And in typical Jesus fashion, His answer was perplexing. “How can someone be born when they are old?” Nick asked. “Surely they cannot enter a second time into their mother’s womb to be born!” (v. 4).

But Jesus wasn’t talking about physical birth. He said, “No one can enter the kingdom of God unless they are born of water and the Spirit. Flesh gives birth to flesh but the Spirit gives birth to spirit” (vv. 5-6, emphasis added). He was saying that if there’s going to be a birth into the kingdom of God, then the Spirit of God has to be part of that new spiritual birth. In other words, just as we were physically born to our parents, there is an internal spiritual birth that connects us to God in a way that can never be undone. Jesus’ answer—that you must be born again—shattered everything the Pharisees believed about how to be holy.

“How can this be?” Nick asked (v. 9). This good Jewish man knew the Torah like the back of his hand. So Jesus brought up the story about Moses in the wilderness when the Israelites’ campsite was overrun with snakes. It was a mess. Snakes slithered into beds, biting men, women, and children. Since they couldn’t just pack up and leave, God told Moses to craft a bronze snake and lift it high on a stake; then, everyone who looked at it would be saved. (See Num. 21: 4-9.) Not exactly the instruction he was expecting, but it wasn’t up for debate.

“Just as Moses lifted up the snake in the wilderness,” Jesus told Nick, “so the Son of Man must be lifted up, that everyone who believes may have eternal life in Him” (John 3:14-15). From the very start of His ministry, Jesus predicted how and why He must die. He, too, would be lifted up on a stake so that anyone who believes in Him—not behaves for Him—can gain entrance into God’s kingdom.

After that, Nick kept a low profile for a time. But he probably discussed the encounter with Joe, and the two no doubt pondered Jesus’ odd teaching, because they apparently kept following Him from afar.

Meanwhile, Jesus continued to teach about belief versus behavior. Spirit versus flesh. Faith versus religion. He continued to heal diseases and gain new followers. The Pharisees grew angrier and angrier until Jesus did the unimaginable—He raised His friend Lazarus from the dead.

Outraged, the Pharisees orchestrated a plan to get rid of Jesus—one that involved betrayal, false witnesses, and an impromptu, illegal court trial. They dragged Jesus to the home of Pontius Pilate, a Roman officer serving under Emperor Tiberius Caesar. Finding no fault, Pilate attempted to pacify the mob by beating Jesus within an inch of His life, but the restless crowd began chanting, “Crucify him!”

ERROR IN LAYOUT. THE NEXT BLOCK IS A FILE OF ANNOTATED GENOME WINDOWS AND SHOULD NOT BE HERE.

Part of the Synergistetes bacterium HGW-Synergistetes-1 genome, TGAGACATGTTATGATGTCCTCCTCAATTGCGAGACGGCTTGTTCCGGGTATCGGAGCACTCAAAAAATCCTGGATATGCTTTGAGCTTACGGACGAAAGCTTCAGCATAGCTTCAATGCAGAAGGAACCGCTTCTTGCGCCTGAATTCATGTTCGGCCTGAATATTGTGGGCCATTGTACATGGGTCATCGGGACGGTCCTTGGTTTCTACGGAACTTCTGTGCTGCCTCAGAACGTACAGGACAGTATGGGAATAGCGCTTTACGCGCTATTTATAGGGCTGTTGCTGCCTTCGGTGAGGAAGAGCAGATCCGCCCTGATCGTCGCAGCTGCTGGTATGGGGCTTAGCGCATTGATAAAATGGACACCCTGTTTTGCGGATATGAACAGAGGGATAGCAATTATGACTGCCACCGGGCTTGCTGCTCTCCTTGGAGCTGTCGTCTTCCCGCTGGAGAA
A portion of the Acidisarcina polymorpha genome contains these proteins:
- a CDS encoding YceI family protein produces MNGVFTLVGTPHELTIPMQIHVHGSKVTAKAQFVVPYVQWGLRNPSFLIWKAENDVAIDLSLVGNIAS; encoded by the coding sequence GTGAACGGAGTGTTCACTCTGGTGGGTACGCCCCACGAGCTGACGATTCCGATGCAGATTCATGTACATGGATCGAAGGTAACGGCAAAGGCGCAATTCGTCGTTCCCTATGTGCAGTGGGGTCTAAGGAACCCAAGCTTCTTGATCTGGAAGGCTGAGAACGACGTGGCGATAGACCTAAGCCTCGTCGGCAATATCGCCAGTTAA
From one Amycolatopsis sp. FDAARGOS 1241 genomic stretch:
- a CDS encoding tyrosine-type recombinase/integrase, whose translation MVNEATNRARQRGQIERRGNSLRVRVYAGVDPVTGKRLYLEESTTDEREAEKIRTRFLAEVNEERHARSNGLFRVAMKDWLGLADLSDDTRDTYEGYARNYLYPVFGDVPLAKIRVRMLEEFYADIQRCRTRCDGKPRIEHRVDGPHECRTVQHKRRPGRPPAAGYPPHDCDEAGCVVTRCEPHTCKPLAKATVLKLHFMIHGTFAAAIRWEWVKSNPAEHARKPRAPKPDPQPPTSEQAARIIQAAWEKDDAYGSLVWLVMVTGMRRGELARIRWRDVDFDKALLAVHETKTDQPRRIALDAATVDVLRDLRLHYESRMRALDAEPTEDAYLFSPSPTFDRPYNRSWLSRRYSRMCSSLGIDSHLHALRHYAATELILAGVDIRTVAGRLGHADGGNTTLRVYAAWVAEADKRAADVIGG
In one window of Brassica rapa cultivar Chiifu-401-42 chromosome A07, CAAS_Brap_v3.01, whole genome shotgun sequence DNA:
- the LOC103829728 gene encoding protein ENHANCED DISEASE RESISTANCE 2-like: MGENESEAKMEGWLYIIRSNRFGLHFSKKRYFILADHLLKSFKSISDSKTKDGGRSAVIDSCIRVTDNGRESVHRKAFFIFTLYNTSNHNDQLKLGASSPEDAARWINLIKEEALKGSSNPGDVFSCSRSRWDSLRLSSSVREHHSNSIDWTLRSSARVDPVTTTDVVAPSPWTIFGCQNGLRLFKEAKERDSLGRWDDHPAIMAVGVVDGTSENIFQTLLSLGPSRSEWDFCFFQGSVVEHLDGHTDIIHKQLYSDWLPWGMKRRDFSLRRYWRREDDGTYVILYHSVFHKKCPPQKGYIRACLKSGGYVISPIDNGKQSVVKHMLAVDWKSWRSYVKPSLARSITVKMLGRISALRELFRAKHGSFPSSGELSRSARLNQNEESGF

“Shall I crucify your king?” Pilate asked. And a shout came from the crowd: “We have no king but Caesar.” This was problematic because now Jesus was positioned as an enemy of Rome. So Pilate handed Him over to be crucified (John 19:15-16).

Nick and Joe, Mary, Peter, John, and the rest of Jesus’ followers couldn’t believe it had come to this—death by crucifixion! They watched Him drag His cross to Golgotha, where the nails were driven into His hands and feet. They saw Jesus’ head rise slowly above the crowd. Then His neck, His arms . . . And suddenly it clicked in Nick and Joe’s minds. “Just as Moses lifted up the snake in the wilderness, so the Son of Man must be lifted up.”

This is what He meant! This is what He expected! This is part of the story! Surely other scriptures came to mind. Hadn’t the prophet Isaiah said, “He was pierced for our transgressions, he was crushed for our iniquities; the punishment that brought us peace was on him, and by his wounds we are healed” (Isa. 53:5)?

Nick and Joe decided they couldn’t hide any longer, so they did the unthinkable. After they watched Jesus suffocate and bleed to death on that cross, they boldly asked Pilate for His body. Joe took the corpse to the tomb he had reserved for himself and his family. Then he and Nick together anointed Jesus with myrrh and aloe—75 pounds in total (John 19:39). In accordance with Jewish burial customs, they wrapped Him in spices and strips of linen.